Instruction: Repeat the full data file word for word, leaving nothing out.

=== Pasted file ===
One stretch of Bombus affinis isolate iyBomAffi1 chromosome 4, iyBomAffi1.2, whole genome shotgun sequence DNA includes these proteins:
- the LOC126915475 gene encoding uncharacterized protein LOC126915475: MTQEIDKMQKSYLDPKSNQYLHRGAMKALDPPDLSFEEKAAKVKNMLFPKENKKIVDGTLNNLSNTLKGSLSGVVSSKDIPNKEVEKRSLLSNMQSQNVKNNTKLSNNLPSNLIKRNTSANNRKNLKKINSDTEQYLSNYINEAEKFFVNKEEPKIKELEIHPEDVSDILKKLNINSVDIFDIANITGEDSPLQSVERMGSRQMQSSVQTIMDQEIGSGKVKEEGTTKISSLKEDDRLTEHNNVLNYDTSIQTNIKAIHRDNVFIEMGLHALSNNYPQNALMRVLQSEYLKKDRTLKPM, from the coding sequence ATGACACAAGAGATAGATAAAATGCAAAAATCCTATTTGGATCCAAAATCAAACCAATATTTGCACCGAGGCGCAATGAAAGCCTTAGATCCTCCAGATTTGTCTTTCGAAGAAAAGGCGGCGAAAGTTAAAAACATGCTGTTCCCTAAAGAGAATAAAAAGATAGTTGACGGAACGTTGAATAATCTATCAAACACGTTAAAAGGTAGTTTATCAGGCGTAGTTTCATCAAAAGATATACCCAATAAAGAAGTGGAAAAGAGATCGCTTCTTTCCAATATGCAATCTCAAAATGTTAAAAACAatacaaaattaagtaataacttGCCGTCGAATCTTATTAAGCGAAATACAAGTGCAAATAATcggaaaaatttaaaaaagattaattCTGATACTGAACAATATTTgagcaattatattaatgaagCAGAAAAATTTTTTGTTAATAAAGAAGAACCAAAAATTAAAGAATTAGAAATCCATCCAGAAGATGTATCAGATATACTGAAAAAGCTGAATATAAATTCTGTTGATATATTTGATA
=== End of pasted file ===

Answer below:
One stretch of Bombus affinis isolate iyBomAffi1 chromosome 4, iyBomAffi1.2, whole genome shotgun sequence DNA includes these proteins:
- the LOC126915475 gene encoding uncharacterized protein LOC126915475: MTQEIDKMQKSYLDPKSNQYLHRGAMKALDPPDLSFEEKAAKVKNMLFPKENKKIVDGTLNNLSNTLKGSLSGVVSSKDIPNKEVEKRSLLSNMQSQNVKNNTKLSNNLPSNLIKRNTSANNRKNLKKINSDTEQYLSNYINEAEKFFVNKEEPKIKELEIHPEDVSDILKKLNINSVDIFDIANITGEDSPLQSVERMGSRQMQSSVQTIMDQEIGSGKVKEEGTTKISSLKEDDRLTEHNNVLNYDTSIQTNIKAIHRDNVFIEMGLHALSNNYPQNALMRVLQSEYLKKDRTLKPM, from the coding sequence ATGACACAAGAGATAGATAAAATGCAAAAATCCTATTTGGATCCAAAATCAAACCAATATTTGCACCGAGGCGCAATGAAAGCCTTAGATCCTCCAGATTTGTCTTTCGAAGAAAAGGCGGCGAAAGTTAAAAACATGCTGTTCCCTAAAGAGAATAAAAAGATAGTTGACGGAACGTTGAATAATCTATCAAACACGTTAAAAGGTAGTTTATCAGGCGTAGTTTCATCAAAAGATATACCCAATAAAGAAGTGGAAAAGAGATCGCTTCTTTCCAATATGCAATCTCAAAATGTTAAAAACAatacaaaattaagtaataacttGCCGTCGAATCTTATTAAGCGAAATACAAGTGCAAATAATcggaaaaatttaaaaaagattaattCTGATACTGAACAATATTTgagcaattatattaatgaagCAGAAAAATTTTTTGTTAATAAAGAAGAACCAAAAATTAAAGAATTAGAAATCCATCCAGAAGATGTATCAGATATACTGAAAAAGCTGAATATAAATTCTGTTGATATATTTGATA